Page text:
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Paying for Home Care

Ways to Pay for In-Home Care

Many older adults have indicated they would prefer to remain in their homes for as long as possible during their later years. If this is the case for you or your loved one, considering sources available that can be used to pay for home care services is an important part of the planning process. The goal of this resource is to review common sources used to pay for home care services.

The good news is that when it comes to paying for home care services, you may have more options available to you than you first thought. Options include reverse mortgages, annuities, Medicare, collective sibling agreements, private insurance such as life insurance and long term care insurance, and public programs such as Medicaid and Veterans benefits.

Collective Sibling Agreements

If you’re worried about Mom or Dad living alone, other family members may be worried, too. Working together, families can come up with a plan in which those who can’t help out because of geography or work demands pay siblings who do have that availability and flexibility to be with their parents on a daily basis.

Alternatively, siblings who have available funds can pay for home care services now with the understanding that they’ll be paid back for their contribution from the siblings’ collective inheritance or the eventual proceeds of the parents’ house when it is no longer needed.

Either of these agreements needs to be spelled out very clearly to avoid tension, resentment, or dissension down the line. If a sibling acts as caregiver, she should have a set hourly wage and should keep close track of hours and any expenses incurred, such as gas or groceries, just as an employee would do. If a sibling pays for in-home care with the expectation of reimbursement, she should keep clear records in the form of invoices and receipts or canceled checks. It’s also a good idea to have something in writing to show the executor of the will, or even to put a clause in the will explaining the plan.

Reverse Mortgage

Reverse mortgages were developed by the government specifically for the purpose of helping seniors (originally widows) stay in their homes until the end of their lives.

With a reverse mortgage, seniors can use the value of the equity in their home to get cash now, either all at once or in monthly payments. But instead of borrowing a set sum, the loan balance increases over time. A reverse mortgage allows your loved one to stay in the home until she dies, even if by that time the loan balance exceeds the home’s worth. But at that point, the home must be sold to repay the loan balance.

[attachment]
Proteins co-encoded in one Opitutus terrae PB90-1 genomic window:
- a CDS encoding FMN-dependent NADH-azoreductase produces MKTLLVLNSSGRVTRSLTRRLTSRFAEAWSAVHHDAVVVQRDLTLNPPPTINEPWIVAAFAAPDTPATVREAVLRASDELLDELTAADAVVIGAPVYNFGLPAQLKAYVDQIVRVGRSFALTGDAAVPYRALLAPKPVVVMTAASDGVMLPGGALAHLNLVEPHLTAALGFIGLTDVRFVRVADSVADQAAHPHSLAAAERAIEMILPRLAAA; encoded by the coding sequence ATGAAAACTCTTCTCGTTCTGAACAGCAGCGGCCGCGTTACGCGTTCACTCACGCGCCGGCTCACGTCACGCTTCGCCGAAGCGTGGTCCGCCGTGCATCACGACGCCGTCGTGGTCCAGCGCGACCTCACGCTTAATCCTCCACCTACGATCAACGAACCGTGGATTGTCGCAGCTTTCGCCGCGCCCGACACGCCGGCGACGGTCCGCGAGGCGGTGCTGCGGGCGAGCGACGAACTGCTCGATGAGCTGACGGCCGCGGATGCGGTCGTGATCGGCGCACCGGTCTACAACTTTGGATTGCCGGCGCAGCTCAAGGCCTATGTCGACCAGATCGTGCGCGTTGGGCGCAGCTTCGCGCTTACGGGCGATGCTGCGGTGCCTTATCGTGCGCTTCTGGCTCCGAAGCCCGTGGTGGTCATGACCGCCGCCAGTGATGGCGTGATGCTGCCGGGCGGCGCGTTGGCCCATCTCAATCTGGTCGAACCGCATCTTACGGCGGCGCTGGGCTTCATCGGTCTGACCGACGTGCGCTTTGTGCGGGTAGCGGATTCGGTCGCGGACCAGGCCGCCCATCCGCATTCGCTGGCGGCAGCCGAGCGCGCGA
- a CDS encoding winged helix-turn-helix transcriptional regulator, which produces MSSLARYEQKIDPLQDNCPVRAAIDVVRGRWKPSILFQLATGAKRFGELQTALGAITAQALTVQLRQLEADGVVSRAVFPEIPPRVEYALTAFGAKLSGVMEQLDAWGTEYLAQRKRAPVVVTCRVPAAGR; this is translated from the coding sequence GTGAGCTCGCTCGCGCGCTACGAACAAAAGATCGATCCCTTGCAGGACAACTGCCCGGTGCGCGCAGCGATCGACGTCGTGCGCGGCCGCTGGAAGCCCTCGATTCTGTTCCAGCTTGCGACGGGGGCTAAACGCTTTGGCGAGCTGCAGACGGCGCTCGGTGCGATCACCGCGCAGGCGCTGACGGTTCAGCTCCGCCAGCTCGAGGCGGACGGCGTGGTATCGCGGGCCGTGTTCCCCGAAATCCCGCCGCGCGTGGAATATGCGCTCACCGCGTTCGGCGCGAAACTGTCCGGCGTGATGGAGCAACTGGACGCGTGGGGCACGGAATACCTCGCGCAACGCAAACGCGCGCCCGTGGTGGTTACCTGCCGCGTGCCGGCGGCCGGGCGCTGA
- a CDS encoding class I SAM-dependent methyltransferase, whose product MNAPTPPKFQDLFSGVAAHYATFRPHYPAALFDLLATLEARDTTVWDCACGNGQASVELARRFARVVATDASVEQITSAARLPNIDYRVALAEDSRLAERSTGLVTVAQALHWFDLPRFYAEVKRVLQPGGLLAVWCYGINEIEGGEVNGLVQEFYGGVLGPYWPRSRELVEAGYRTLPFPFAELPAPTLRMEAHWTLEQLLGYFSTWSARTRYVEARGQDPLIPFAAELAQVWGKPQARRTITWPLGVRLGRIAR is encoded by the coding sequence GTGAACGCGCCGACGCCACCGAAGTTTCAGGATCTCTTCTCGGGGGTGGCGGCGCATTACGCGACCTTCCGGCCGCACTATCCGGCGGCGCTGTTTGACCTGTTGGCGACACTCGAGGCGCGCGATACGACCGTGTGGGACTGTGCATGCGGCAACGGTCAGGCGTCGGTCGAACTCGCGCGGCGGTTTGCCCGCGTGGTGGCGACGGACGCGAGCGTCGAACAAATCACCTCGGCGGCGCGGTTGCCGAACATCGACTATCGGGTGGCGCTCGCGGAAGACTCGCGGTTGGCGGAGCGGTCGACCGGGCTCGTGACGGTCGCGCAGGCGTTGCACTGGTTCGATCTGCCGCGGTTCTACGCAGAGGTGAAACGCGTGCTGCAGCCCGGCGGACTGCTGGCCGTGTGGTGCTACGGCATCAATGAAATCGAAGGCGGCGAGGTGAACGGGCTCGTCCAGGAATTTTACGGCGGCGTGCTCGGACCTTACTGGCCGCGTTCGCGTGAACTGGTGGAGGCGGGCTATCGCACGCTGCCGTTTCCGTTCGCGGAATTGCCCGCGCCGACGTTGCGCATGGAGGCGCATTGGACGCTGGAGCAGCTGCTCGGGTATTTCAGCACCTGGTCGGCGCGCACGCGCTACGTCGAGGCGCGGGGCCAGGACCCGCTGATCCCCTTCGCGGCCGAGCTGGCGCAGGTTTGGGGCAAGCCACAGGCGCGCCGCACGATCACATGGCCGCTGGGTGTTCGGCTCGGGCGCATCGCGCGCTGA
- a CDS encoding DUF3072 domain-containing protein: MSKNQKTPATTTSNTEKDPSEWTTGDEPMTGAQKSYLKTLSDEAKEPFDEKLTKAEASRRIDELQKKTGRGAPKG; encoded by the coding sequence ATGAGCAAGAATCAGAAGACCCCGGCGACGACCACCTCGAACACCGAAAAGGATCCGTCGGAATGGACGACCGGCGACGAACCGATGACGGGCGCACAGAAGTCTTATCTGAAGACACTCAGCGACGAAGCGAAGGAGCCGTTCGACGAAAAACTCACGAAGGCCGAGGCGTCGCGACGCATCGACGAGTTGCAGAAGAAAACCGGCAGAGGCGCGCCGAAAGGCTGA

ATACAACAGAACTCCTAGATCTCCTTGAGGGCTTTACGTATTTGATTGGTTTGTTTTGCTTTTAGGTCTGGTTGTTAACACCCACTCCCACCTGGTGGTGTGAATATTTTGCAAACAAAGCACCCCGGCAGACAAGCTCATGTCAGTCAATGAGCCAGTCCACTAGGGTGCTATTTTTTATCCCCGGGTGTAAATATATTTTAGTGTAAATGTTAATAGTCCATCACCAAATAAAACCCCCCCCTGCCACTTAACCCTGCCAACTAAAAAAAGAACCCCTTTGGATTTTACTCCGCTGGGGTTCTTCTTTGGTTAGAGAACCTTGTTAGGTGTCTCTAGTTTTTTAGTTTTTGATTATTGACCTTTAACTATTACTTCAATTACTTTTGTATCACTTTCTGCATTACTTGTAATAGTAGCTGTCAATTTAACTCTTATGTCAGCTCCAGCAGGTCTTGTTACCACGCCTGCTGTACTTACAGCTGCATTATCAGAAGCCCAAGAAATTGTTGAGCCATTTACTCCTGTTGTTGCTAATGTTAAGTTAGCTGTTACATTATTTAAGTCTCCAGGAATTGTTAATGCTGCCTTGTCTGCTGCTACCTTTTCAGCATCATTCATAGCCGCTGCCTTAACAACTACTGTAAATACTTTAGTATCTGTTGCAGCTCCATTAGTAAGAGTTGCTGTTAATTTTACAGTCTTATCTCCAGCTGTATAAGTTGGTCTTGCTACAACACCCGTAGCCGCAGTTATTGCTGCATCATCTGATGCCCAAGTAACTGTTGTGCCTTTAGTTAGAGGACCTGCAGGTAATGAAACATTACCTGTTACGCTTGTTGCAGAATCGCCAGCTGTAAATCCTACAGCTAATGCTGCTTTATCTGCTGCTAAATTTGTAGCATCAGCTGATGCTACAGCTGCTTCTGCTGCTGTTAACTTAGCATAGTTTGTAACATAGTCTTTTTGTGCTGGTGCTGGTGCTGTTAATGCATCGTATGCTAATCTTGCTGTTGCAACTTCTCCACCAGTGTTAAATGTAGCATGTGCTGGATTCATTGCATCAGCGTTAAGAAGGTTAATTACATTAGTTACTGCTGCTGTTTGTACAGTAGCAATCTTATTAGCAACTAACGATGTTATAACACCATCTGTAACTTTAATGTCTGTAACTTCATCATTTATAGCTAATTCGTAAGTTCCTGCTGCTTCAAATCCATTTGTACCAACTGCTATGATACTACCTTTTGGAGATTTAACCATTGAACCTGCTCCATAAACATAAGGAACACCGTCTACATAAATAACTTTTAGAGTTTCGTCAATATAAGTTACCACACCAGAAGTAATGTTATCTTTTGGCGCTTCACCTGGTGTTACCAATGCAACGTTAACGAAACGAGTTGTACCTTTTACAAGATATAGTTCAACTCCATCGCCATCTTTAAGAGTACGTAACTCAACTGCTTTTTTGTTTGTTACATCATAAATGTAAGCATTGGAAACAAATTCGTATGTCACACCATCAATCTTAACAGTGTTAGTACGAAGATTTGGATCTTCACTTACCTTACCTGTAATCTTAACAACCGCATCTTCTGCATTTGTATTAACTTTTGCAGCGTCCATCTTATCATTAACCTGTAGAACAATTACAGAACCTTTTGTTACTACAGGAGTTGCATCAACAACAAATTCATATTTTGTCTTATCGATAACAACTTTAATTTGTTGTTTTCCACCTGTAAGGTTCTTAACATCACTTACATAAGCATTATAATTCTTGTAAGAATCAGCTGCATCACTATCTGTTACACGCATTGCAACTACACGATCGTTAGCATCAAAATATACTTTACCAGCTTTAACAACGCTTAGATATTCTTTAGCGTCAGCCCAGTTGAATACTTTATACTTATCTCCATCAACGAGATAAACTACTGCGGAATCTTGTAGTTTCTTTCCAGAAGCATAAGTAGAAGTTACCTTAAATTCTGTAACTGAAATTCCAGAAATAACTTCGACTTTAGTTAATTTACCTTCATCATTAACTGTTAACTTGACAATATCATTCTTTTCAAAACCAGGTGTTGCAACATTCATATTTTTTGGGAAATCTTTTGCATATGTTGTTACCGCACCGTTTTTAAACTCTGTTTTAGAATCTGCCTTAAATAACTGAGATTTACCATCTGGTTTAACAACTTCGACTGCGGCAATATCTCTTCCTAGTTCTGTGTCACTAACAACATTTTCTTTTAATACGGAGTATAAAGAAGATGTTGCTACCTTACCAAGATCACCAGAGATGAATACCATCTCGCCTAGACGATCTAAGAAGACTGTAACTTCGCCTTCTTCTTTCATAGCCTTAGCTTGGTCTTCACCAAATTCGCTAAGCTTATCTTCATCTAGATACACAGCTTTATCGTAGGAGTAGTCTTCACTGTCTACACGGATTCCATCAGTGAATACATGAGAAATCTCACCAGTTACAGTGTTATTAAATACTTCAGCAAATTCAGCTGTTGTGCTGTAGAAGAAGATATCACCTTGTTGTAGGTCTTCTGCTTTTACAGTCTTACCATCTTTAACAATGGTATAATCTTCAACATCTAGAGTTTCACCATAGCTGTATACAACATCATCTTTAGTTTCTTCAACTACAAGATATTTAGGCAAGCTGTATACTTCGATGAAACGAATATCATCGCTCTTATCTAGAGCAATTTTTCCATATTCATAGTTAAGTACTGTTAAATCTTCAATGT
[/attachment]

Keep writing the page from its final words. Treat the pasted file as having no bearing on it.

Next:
Reverse mortgages do have limitations: Your loved one has to be 62 or older, and she has to own her home, either outright or with little debt left on the original loan. (The bank that holds the original loan must be paid back before payments are made on the reverse mortgage.) The bank decides on a value based on the home’s worth and also based on your loved one’s age, since that affects the length of time the payouts must cover.

While a reverse mortgage may be the perfect solution to your in-home care dilemma, it also comes with strict rules regarding homeowners’ insurance, mortgage insurance, and home maintenance, making it easy to default. Choose a reputable mortgage broker or bank and read the entire contract carefully. (According to the Consumer Financial Protection Bureau, reverse mortgage scams and foreclosures are on the rise, often because of high fees or clauses that make it easy to lose the home.)


It’s not easy to get Medicare coverage for in-home care, and when you do it’s strictly limited. That said, it can be a godsend when you’re faced with a sudden medical crisis or downturn in your loved one’s condition. Medicare coverage is most common when your loved one is being discharged from the hospital or a rehabilitation facility. You’ll contract through a Medicare-certified agency for a period of skilled nursing care and therapy that’s tied to a certain period of expected recovery.

Look in our directory of government insurance counselors to find a counselor in your area who can help you with Medicare eligibility.

Long-term care insurance

If your loved one has a long-term care (LTC) insurance policy, it may cover some costs of in-home care. Some LTC policies only pay home care benefits to a licensed home care agency or other licensed provider; others pay a set daily amount to the insured person who qualifies for the benefits (which means your loved one can spend that money on any caregiver he or she chooses, including family members).

Read through the LTC policy itself to see if there’s coverage for in-home care and what the payment terms are: when someone qualifies, for how much, and how the benefits are to be paid.

Life insurance for cash

If your loved one has a life insurance policy, you may want to look into whether it could provide money now to help pay for care instead of going to family members later. Cashing in a life insurance policy can sometimes provide a substantial amount of money to pay for in-home care.

Certain life insurance policies can be cashed in with the insurance company itself for 50 to 75 percent of the policy’s face value, though some policies permit these “accelerated benefits” or “living benefits,” as they’re called, only if the policyholder is terminally ill.